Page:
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August 31, 2009

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Canadian police seek murder case break

CANADIAN police searched two nearby locations in British Columbia on Saturday for the remains of one of 18 women who have vanished over decades along what has become known as the "Highway of Tears."

Nicole Hoar, 25, disappeared along Highway 16 near the city of Prince George, 515 kilometers northeast of Vancouver, while hitchhiking in June 2002.

Police have linked Hoar's case to a string of killings and disappearances of women - most of them Native Canadians - hitchhiking along Highway 16. The disappearances date back to 1969. Police have said they don't know if one person or more were responsible for the deaths.

Royal Canadian Mounted Police Corporal Anne Linteau said on Saturday that the ongoing investigation into the "Highway of Tears" deaths brought police to a 2-hectare property in Isle Pierre, 80 kilometers west of Prince George.

Police have pitched three black tents on the property, which is lined with yellow police tape. Officers toting shovels could be seen on Friday evening placing dirt onto a large blue tarp.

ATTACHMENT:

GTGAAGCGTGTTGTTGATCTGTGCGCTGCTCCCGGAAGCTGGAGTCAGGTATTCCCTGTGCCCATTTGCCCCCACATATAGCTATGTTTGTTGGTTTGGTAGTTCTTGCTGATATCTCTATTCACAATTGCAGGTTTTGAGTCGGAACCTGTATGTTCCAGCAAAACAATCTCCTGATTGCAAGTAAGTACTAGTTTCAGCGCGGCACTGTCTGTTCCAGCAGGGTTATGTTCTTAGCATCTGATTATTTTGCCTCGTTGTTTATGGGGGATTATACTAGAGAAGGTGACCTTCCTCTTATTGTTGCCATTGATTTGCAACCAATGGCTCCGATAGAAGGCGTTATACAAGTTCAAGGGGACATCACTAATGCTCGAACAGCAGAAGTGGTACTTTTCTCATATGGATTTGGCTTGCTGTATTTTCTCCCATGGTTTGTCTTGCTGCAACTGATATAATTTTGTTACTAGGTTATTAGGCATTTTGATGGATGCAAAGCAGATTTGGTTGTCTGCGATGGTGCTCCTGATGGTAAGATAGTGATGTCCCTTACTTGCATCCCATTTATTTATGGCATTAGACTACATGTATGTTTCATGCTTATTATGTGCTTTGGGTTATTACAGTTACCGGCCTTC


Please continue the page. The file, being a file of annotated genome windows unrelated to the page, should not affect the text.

Police renewed their appeal for public assistance and want to hear from anyone who may have heard or seen anything suspicious in the Isle Pierre area the weekend of June 21-23, 2002. Linteau said they've received a 100 tips since Friday.

Linteau said police are doing a grid search in a wooded area of the property that is expected to take several days.

The property in Isle Pierre was once owned by Leland Vincent Switzer, now serving a life sentence for second-degree murder. He shot and killed his brother early on June 23, 2002, two days after Hoar was last seen.

On Saturday, police brought in corpse-sniffing dogs and ground-penetrating radar. RCMP officials said a man who was not a suspect was being sought for questioning.

She said officers are at an unofficial community dump and that they plan on seizing an abandoned yellow pickup truck at the site so they can conduct a forensic examination.

Hoar's parents, Jack and Barb Hoar, released a statement late Friday through the Royal Canadian Mounted Police, along with a request for privacy.

"Our family is aware of the police search currently going on west of Prince George," the statement said.

"We are supportive of the police investigation and hoping it may further their investigation into the case of our missing daughter."

In October 2007, police said they were reviewing extensively 13 confirmed deaths and five disappearances connected to the highway.


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